The SFC published a Circular on 7 March 2022 to again remind licensed corporations to review and update their business continuity plan (BCP). As the HKSAR Government has announced its intention to implement a Compulsory Universal Testing (CUT) scheme, albeit its timing and details have not been announced yet, licensed corporations should start preparing now considering the number of actions that may need to be taken in advance.

Steps for Licensed Corporations to take in light of CUT

Specifically, licensed corporations should critically assess the impact of sudden disruptive events such as the scenarios of temporary staff shortages or reduced service offerings by essential vendors and service providers, as a result of positive cases identified before or during the CUT scheme, and take steps to manage associated risks to ensure that their business operations and client interests are not unduly affected.

Licensed corporations should:

  • review each function of their business operations, including those performed by third party vendors or service providers (e.g. IT network, system operators or custodians), to identify the ones that are essential;
  • prepare for and keep track of staff being tested positive or identified as close contacts of positive cases, particularly those identified as essential, and put in place contingency measures to allow continued delivery of services to their clients (such as backups or alternative staffing arrangements and temporary outsourcing of trades to another execution broker); Licensed corporations should:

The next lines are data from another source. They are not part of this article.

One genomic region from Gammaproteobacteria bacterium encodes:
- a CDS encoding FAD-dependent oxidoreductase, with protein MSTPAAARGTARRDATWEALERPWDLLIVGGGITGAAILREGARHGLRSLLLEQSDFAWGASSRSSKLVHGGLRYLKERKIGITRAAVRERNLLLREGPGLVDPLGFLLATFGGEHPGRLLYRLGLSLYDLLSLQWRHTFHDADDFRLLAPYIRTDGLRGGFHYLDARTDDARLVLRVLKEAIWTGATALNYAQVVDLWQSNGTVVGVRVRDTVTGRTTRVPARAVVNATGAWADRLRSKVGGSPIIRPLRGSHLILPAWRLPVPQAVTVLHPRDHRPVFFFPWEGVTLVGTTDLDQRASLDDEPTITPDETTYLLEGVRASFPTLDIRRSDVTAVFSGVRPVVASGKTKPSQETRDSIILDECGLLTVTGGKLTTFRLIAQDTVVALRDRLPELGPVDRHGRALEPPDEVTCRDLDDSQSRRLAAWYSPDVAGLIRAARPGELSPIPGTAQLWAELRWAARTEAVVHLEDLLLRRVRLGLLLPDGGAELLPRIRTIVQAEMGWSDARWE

• maintain close communication with the essential third party vendors and service providers identified to understand if, and how, their BCP would impact the licensed corporations' activities and operations and put in place contingency measures, including support from other vendors and service providers;
  • be mindful that the operations of banks have been impacted, with temporary branch closures or reduced service hours, that may affect, among other things, the availability and the efficiency of processing cheque deposits;
  • review their operations and consider alternative channels of payment to ensure timely settlement of transactions if licensed corporations themselves or their clients rely on physical cheques and/or visits to bank branches to settle payments;